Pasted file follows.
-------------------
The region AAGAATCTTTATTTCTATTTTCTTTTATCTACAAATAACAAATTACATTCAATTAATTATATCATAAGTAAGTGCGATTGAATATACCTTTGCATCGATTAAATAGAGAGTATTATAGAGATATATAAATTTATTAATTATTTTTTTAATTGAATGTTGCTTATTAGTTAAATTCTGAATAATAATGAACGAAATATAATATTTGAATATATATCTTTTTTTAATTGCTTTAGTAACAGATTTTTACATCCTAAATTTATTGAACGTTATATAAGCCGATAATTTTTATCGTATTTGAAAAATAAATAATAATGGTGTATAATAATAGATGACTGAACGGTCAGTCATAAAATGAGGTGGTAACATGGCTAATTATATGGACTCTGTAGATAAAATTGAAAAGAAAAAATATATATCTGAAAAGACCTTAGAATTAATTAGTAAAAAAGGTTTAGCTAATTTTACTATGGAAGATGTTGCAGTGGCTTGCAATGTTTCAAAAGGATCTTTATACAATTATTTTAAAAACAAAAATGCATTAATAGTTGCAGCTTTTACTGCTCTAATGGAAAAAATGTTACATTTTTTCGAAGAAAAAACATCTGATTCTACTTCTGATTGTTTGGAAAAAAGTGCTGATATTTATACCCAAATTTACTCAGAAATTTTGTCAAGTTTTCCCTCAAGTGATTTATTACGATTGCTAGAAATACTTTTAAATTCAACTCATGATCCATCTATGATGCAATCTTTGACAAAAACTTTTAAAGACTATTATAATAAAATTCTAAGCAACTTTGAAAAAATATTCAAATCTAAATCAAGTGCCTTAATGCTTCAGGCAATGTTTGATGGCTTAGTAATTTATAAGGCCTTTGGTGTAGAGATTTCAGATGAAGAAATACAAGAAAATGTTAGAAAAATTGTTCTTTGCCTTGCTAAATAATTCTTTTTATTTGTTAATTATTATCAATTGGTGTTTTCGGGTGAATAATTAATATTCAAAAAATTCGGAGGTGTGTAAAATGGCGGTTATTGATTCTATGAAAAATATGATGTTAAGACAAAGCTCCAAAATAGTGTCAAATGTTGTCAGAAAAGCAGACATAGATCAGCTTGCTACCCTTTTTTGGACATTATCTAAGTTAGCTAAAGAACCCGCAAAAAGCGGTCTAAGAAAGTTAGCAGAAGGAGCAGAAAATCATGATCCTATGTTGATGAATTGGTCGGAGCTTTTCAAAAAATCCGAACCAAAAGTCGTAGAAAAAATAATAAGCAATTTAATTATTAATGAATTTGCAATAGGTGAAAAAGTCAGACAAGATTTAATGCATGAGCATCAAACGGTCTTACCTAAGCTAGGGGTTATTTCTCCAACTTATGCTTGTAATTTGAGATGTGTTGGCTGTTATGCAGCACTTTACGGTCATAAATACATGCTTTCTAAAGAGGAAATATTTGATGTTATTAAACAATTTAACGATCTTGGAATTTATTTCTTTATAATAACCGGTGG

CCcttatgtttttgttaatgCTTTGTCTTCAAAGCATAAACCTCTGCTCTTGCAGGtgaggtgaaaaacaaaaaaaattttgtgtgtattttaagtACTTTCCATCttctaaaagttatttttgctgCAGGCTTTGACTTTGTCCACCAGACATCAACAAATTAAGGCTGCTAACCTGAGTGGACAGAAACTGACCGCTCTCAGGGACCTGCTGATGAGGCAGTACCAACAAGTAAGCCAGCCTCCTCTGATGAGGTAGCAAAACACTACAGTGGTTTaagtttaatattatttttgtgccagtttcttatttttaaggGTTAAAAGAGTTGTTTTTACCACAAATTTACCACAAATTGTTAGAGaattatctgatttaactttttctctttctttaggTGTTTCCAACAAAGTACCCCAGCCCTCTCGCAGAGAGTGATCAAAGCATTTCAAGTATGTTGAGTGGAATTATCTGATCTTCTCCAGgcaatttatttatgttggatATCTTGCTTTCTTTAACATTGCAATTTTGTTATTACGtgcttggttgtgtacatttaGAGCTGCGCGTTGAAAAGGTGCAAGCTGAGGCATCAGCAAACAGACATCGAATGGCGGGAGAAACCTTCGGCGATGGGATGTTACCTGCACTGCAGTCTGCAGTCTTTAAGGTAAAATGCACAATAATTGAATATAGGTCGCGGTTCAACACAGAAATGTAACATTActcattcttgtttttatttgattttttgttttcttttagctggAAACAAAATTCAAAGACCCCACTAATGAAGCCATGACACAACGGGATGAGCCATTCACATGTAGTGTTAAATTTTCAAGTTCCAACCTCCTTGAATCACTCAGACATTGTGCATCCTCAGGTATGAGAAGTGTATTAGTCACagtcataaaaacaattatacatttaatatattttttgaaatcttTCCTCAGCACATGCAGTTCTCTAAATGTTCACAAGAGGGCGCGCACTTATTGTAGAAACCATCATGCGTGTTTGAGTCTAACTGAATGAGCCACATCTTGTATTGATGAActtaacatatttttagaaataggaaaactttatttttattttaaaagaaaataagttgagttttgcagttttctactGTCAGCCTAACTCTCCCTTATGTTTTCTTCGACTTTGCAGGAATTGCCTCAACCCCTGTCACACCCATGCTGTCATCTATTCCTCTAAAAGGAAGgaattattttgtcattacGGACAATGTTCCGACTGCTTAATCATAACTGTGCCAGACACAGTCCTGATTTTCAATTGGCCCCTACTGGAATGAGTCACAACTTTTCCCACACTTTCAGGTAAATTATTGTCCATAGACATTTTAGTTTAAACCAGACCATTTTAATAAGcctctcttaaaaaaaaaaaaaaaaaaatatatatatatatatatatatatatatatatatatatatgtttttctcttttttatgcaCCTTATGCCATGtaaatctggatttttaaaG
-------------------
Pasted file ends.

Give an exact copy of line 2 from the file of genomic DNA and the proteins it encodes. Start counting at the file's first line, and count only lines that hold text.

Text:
CCcttatgtttttgttaatgCTTTGTCTTCAAAGCATAAACCTCTGCTCTTGCAGGtgaggtgaaaaacaaaaaaaattttgtgtgtattttaagtACTTTCCATCttctaaaagttatttttgctgCAGGCTTTGACTTTGTCCACCAGACATCAACAAATTAAGGCTGCTAACCTGAGTGGACAGAAACTGACCGCTCTCAGGGACCTGCTGATGAGGCAGTACCAACAAGTAAGCCAGCCTCCTCTGATGAGGTAGCAAAACACTACAGTGGTTTaagtttaatattatttttgtgccagtttcttatttttaaggGTTAAAAGAGTTGTTTTTACCACAAATTTACCACAAATTGTTAGAGaattatctgatttaactttttctctttctttaggTGTTTCCAACAAAGTACCCCAGCCCTCTCGCAGAGAGTGATCAAAGCATTTCAAGTATGTTGAGTGGAATTATCTGATCTTCTCCAGgcaatttatttatgttggatATCTTGCTTTCTTTAACATTGCAATTTTGTTATTACGtgcttggttgtgtacatttaGAGCTGCGCGTTGAAAAGGTGCAAGCTGAGGCATCAGCAAACAGACATCGAATGGCGGGAGAAACCTTCGGCGATGGGATGTTACCTGCACTGCAGTCTGCAGTCTTTAAGGTAAAATGCACAATAATTGAATATAGGTCGCGGTTCAACACAGAAATGTAACATTActcattcttgtttttatttgattttttgttttcttttagctggAAACAAAATTCAAAGACCCCACTAATGAAGCCATGACACAACGGGATGAGCCATTCACATGTAGTGTTAAATTTTCAAGTTCCAACCTCCTTGAATCACTCAGACATTGTGCATCCTCAGGTATGAGAAGTGTATTAGTCACagtcataaaaacaattatacatttaatatattttttgaaatcttTCCTCAGCACATGCAGTTCTCTAAATGTTCACAAGAGGGCGCGCACTTATTGTAGAAACCATCATGCGTGTTTGAGTCTAACTGAATGAGCCACATCTTGTATTGATGAActtaacatatttttagaaataggaaaactttatttttattttaaaagaaaataagttgagttttgcagttttctactGTCAGCCTAACTCTCCCTTATGTTTTCTTCGACTTTGCAGGAATTGCCTCAACCCCTGTCACACCCATGCTGTCATCTATTCCTCTAAAAGGAAGgaattattttgtcattacGGACAATGTTCCGACTGCTTAATCATAACTGTGCCAGACACAGTCCTGATTTTCAATTGGCCCCTACTGGAATGAGTCACAACTTTTCCCACACTTTCAGGTAAATTATTGTCCATAGACATTTTAGTTTAAACCAGACCATTTTAATAAGcctctcttaaaaaaaaaaaaaaaaaaatatatatatatatatatatatatatatatatatatatatgtttttctcttttttatgcaCCTTATGCCATGtaaatctggatttttaaaG